Third is the fear that the antigovernment forces in Syria could fall, which would turn the mantra of “Assad must go” into merely wishful thinking.

Most Russian experts believe that the supply of modern arms to the Syrian rebels:

  • Will not guarantee victory for the detachments that receive them; moreover, the suppliers will hardly be able to ensure that these weapons will not be seized by competing groups of fighters, including international terrorists.
  • Will exacerbate the rivalry between the rebel groups, rather than promote their unification.
  • Will impel government forces and their supporters to take harsher actions and will intensify the armed confrontation, costing even more civilian lives.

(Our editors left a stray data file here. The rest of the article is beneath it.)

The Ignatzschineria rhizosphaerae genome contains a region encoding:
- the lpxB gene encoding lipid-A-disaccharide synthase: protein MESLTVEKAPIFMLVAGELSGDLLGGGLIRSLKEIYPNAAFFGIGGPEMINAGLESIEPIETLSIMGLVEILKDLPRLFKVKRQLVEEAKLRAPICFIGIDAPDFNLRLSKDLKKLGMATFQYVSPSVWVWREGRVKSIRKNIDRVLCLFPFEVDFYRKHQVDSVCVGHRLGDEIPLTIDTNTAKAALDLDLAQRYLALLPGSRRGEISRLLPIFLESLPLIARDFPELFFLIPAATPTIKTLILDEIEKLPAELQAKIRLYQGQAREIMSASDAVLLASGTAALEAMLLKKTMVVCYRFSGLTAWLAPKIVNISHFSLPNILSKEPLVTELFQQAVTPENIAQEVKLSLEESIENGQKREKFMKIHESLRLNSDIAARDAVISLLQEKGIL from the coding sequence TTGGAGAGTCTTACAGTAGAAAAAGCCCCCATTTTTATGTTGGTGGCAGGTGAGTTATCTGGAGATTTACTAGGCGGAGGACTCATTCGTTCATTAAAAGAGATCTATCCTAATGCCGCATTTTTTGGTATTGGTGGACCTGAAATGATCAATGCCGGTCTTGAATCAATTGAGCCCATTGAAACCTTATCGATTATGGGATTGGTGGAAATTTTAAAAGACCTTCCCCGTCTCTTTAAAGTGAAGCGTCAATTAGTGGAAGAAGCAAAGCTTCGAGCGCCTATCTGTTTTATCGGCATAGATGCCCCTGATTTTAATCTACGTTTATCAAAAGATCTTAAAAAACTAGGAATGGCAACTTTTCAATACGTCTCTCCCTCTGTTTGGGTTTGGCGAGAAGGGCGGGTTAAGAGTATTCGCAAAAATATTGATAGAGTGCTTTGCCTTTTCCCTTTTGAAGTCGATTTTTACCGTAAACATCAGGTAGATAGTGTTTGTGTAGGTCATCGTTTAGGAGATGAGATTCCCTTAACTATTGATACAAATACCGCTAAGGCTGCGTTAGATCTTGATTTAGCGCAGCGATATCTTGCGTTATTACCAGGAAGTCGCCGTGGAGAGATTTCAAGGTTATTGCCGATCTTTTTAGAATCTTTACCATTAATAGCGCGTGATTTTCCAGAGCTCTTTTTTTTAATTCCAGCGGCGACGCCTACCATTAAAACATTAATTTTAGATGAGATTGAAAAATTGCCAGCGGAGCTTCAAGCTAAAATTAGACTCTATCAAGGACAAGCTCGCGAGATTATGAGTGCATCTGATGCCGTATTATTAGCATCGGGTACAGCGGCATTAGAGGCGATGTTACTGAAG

• Will increase the flow of refugees.
  • Will force the pro-Damascus regional powers to mobilize even more personnel and material resources to fight the rebels.
  • Will harm international cooperative efforts at finding a political-diplomatic solution to the problem.

Unsurprisingly, the Ministry of Foreign Affairs of the Russian Federation has stated that the supply of modern effective antitank weaponry to the fragmented antigovernment forces will seriously destabilize the situation in the Syrian Arab Republic and will not promote a political-diplomatic resolution of the conflict. Does this mean that the United States and Russia have entered a new round of political confrontation, only this time not in Ukraine, but in the Near East?